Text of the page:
The hours are long and the scenery doesn't change, but life running an abra has its charms. And passengers find the familiar vessels to be quicker, and less costly, than the alternatives.
Dubai's more traditional form of transport
UBAI // Shahbaz Hussain crosses the Creek for the fifth time since starting out, using a rudimentary wooden rudder to guide his chugging single-engine abra into a berth near Bur Dubai's Old Souk.
He calculates that he will be required to make 16 trips across the narrow stretch of water by day's end, ferrying up to 320 commuters. Abras have plied the turquoise waters of the Creek for more than 50 years, in increasing numbers starting around 1980, when merchants began to migrate from the "old town" in Deira to Bur Dubai.
Two modern bridges and a tunnel have been introduced since then, but Mr Hussain says there are no shortage of passengers.
"The majority of people don't drive because the bridges are too far," said the 35-year-old from Pakistan. "An abra ride is cheaper and takes about 20 minutes less time."
For those who live near the station in Bur Dubai, and work on the opposite side of the Creek, the abras are a lifeline. "I've been taking them every day for the last 10 years," said Shreeram Agrawal, a 39-year-old garment shop manager from India, who had just crossed to the Deira side.
"I live 500 metres from the Bur Dubai station and work 500 metres from here. I have a car, but I never use it."
On a weekday, as many as 80 per cent of people use the abras for commuting to and from work, according to a recent government-sponsored study by UAE University.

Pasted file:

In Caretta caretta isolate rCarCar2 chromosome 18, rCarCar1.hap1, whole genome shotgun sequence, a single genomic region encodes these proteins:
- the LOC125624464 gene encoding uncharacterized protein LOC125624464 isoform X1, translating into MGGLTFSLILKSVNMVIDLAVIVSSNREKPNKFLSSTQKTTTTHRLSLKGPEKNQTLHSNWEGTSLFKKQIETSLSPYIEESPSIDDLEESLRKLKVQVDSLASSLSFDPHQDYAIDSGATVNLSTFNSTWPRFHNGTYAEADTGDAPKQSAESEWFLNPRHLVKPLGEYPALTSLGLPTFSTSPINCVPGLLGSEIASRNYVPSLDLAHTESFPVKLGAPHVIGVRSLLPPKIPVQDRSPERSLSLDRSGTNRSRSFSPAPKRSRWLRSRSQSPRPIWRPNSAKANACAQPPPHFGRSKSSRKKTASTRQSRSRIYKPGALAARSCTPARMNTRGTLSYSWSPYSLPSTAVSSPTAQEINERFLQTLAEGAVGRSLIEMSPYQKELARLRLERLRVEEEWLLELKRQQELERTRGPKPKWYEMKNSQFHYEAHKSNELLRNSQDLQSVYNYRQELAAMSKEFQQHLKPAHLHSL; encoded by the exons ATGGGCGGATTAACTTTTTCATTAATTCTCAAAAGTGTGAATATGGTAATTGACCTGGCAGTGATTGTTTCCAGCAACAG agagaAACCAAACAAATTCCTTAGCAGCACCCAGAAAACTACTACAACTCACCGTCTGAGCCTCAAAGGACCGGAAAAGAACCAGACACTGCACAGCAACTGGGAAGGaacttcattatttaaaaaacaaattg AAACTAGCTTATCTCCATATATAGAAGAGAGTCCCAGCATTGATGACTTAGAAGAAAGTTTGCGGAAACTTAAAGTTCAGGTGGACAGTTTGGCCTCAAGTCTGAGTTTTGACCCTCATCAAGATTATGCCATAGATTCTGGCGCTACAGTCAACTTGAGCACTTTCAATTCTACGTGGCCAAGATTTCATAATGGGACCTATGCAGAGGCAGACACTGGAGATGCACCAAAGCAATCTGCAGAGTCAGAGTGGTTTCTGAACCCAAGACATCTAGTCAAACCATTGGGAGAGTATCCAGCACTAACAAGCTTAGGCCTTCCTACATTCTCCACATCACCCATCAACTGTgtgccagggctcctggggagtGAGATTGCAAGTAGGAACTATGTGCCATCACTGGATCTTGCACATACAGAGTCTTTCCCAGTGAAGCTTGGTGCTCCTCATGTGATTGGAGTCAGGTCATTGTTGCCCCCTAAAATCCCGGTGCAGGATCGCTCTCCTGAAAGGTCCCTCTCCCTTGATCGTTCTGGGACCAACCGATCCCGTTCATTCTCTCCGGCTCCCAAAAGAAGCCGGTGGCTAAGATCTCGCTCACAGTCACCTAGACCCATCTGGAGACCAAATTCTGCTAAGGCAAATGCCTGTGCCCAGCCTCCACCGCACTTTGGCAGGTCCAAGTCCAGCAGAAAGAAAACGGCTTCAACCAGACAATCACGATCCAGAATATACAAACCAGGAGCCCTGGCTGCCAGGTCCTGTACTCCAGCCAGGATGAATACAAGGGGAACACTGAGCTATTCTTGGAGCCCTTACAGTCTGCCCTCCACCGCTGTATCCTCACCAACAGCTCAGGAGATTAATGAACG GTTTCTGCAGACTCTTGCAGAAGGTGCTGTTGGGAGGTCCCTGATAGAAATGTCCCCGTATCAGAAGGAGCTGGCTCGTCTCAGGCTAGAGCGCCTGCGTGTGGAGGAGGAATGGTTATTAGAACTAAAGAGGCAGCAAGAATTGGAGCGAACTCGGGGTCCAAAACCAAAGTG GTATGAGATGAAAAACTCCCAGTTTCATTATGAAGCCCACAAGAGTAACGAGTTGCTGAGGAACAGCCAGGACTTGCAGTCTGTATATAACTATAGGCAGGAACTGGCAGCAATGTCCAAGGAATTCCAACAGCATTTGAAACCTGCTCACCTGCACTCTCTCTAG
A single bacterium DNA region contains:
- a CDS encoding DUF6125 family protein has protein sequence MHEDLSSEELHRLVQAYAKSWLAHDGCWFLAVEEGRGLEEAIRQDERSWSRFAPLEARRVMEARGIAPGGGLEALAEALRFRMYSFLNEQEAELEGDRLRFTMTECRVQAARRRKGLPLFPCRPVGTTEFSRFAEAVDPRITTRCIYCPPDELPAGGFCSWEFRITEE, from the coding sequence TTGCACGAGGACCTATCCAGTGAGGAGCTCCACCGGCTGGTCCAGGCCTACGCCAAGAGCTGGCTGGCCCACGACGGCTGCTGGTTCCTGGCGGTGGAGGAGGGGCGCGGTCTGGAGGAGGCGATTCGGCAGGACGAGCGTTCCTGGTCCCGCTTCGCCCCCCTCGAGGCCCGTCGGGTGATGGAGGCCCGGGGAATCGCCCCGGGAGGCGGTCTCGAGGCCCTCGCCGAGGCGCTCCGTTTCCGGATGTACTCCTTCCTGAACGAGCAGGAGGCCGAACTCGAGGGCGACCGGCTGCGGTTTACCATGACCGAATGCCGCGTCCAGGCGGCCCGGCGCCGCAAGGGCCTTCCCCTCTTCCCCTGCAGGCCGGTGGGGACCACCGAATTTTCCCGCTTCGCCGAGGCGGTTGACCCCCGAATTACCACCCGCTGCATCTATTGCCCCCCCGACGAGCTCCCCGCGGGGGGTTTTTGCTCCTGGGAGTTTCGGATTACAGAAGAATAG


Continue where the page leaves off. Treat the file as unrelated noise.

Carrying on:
The abras are rough diamonds compared to the more polished waterbuses, which berth nearby. The study of 500 passengers found that 75 per cent of abra users were low-income blue-collar workers, while 79 per cent of waterbus customers were professionals or postgraduate educated.
A waterbus ticket costs Dh4, while an abra ride is just Dh1 and there are no paper tickets. Fares are collected by the driver before the journey starts.
Ten passengers sit on one side of the boat, 10 on the other. If a driver miscounts and has even one more person on board, he can face penalties of Dh210, according to Mr Hussain.
The majority of the 149 abras running on the Creek are owned by local partners, who then either rent them to operators, or employ drivers directly.
Mr Hussain is paid Dh1,000 by a local owner and is expected to work from 5am to 11pm, six days a week. One day off is allowed, he said, but not Friday - the busiest day for abra drivers.
"I like this work, but the salary is quite low," said Mr Hussain, who is a father of three. "It can be hard work too, especially in the summer."
Others hire a vessel and work on a freelance basis. Mohammed Islam Muneer Zaman, 23, from Bangladesh, is employed by his father - who in turn rents the abra from a local owner for Dh1,000 a month.
They typically make enough to save Dh2,500 a month. However, profits are often eaten into by the need to service the vessel every four months, to clear off the barnacles that accumulate on the underside.
Such maintenance repairs can often cost Dh3,000 to Dh4,000, he said.
Mr Zaman lives in Ajman in a villa with his immediate family of six, but says the drive to work at 4am is quick because there is so little traffic on the road.
He works every other day and rotates with another abra driver, who earns a comparable salary. He was born in the Emirates and has not once been to his father's homeland of Bangladesh.
"My home is here now," he said. "By the sea."